Everyone needs to immediately check out clonepod (there’s a link way down below in my list of some fave sites; the artwork to the left is from their site and depicts, presumably, the "clone pod" itself). It’s sort of an sf webzine except they present the stories in audio form as podcasts, and they do a really fine job of it. It reminds me so much of the old time radio dramas and the author readings of short stories and novels that, as a kid, I would check out from the library in the form of (get this) vinyl records and cassette tapes. The quality of the stories on clonepod is solid and it’s just too cool to be able hear them read aloud while one cooks dinner or lies on the couch. Leave here at once and go to clonepod!


The novel, still known as Current Project, is now in a state where I think I can reasonably claim that all of the major scenes and events are at least represented somehow in the manuscript. What is still missing, however, is a lot of detail in some segments and some back-fill concerning some of the characters and how they got to be the way they are. I have a couple extra days off from work in the coming week, and am setting a goal of having the manuscript largely done save for polishing by the end of the month.

Monday, November 17, 2008


Though the confirmed existence of planets outside our own star system has long been one of the coolest things that astronomy has had to offer to the lay person, it has always been somewhat unsatisfying that their detection was always by very indirect and complicated methods beyond the ken of non-scientists. But no more: just days ago the existence of three planets in orbit of HR 8799 and one planet of the Fomalhaut system was directly observed telescopically (the images alongside this entry are from Wikipedia; the one on the top is an artist's impression of the planet Fomalhaut b and the other one is the Hubble image of the Fomalhaut system). For me, Fomalhaut is one of the best possible stars for finding the first directly observable extrasolar planet because it is a star that has shown up again and again in science fiction. Just a few examples: in Gordon Dickson’s Childe Cycle novels, Fomalhaut 3 is the homeworld of the Dorsai; the second planet of Fomalhaut is called Rokanon in Ursula LeGuin’s Rocannon’s World; Philip Dick, in Radio Free Albemuth, places Fomalhaut as the source of an alien probe; in August’s Derleth’s Lovecraftian stories “The House on Curwen Street” and “Dweller in the Dark,” Fomalhaut is the home star of the god Cthugha, a sort of fire spirit. It becomes more and more obvious over time (not that readers of science fiction ever doubted it) that the universe, including relatively nearby areas of it, is chockfull of planets, and the spectacular accomplishment of actually seeing in a straightforward way Fomalhaut b and the planets of HR 8799 really renews our interest in this fact.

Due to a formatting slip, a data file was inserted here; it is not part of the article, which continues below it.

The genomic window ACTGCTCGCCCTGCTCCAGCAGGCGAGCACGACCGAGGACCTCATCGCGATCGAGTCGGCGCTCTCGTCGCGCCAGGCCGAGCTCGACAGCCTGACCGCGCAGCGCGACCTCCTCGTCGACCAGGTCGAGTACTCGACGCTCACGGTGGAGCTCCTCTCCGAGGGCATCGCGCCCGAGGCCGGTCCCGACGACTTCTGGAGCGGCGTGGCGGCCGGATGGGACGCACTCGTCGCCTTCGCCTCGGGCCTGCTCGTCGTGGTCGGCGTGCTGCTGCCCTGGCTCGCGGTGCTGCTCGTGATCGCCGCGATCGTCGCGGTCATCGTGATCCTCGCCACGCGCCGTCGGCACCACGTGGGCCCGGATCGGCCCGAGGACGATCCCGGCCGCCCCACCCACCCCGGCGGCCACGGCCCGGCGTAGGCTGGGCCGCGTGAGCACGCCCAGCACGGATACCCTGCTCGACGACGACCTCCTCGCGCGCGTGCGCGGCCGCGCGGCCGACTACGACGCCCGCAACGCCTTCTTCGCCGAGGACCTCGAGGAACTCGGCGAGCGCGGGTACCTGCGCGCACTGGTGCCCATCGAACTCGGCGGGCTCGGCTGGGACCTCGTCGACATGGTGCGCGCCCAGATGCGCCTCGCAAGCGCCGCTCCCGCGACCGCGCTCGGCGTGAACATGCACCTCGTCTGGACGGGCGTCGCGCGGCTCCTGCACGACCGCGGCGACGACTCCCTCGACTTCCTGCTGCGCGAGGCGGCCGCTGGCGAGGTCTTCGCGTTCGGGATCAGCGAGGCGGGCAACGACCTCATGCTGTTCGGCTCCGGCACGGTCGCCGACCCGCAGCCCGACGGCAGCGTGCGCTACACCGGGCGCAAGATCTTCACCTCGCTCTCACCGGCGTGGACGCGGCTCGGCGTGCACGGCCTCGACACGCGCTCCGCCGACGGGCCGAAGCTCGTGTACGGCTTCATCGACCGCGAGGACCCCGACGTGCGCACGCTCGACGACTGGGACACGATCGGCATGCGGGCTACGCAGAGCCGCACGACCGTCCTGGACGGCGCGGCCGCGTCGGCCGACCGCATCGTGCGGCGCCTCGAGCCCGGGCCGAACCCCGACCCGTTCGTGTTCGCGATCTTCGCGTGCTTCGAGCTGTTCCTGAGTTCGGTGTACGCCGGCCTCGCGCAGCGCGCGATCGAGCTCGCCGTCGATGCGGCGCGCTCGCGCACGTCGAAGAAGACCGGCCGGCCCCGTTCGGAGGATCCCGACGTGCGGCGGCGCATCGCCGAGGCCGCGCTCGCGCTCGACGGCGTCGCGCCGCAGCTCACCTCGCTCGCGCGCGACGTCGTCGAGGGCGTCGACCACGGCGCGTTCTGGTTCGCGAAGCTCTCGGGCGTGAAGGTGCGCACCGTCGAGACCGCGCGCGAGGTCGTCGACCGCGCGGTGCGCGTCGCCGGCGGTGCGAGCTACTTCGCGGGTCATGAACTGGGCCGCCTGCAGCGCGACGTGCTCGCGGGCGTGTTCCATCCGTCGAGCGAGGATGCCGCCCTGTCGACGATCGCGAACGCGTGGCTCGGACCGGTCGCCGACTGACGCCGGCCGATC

Wednesday, November 12, 2008

The All Thing

A subject on NPR’s Talk of the Nation show this afternoon was the internet and its role in politics during the recent general election campaign and what its importance might be going forward. President Obama, for example, will have, as result of his amazing grass roots and internet-assisted election campaign, access to a vast network of supporters and interested parties that he can appeal to directly and motivate to support his initiatives in a way no previous president has had. It makes it possible for the new president to bypass altogether traditional media to get out his message and even bring extraordinary pressure to bear on Congress should they be obstacles to his agenda. This brought to my mind the political system of Dan Simmons' Hyperion universe and made me think that he might have anticipated this developing fusion of technology and democracy in his description of the “All Thing.” More or less the parliament or perhaps lower house congress of the Hegemony of Man in the first two books of this series, the All Thing appears to be a kind of mass-participatory democracy enabled by a sort of super-internet (the World Web) that links all the different planetary populations of the Hegemony and allows them to access directly, with their brains, any information they may want and to participate in All Thing debates. While its operations are not described in great detail in the story, it is evidently a highly responsive and accessible branch of government: CEO Meina Gladstone (CEO being something like a prime minister in this world) and her advisors are continuously monitoring changes in the flow of opinion in the All Thing. (I assume the term “All Thing” is taken from the name of the Icelandic legislative assembly, the Althing (or “all-thing,” thing being an old Norse word for assembly and from the same root as the word that we use to mean “object.”—thanks Wiktionary.) ) Anyway, it will be interesting to see if our new president has already created a sort of nascent All Thing using the internet and how that will evolve in the coming years.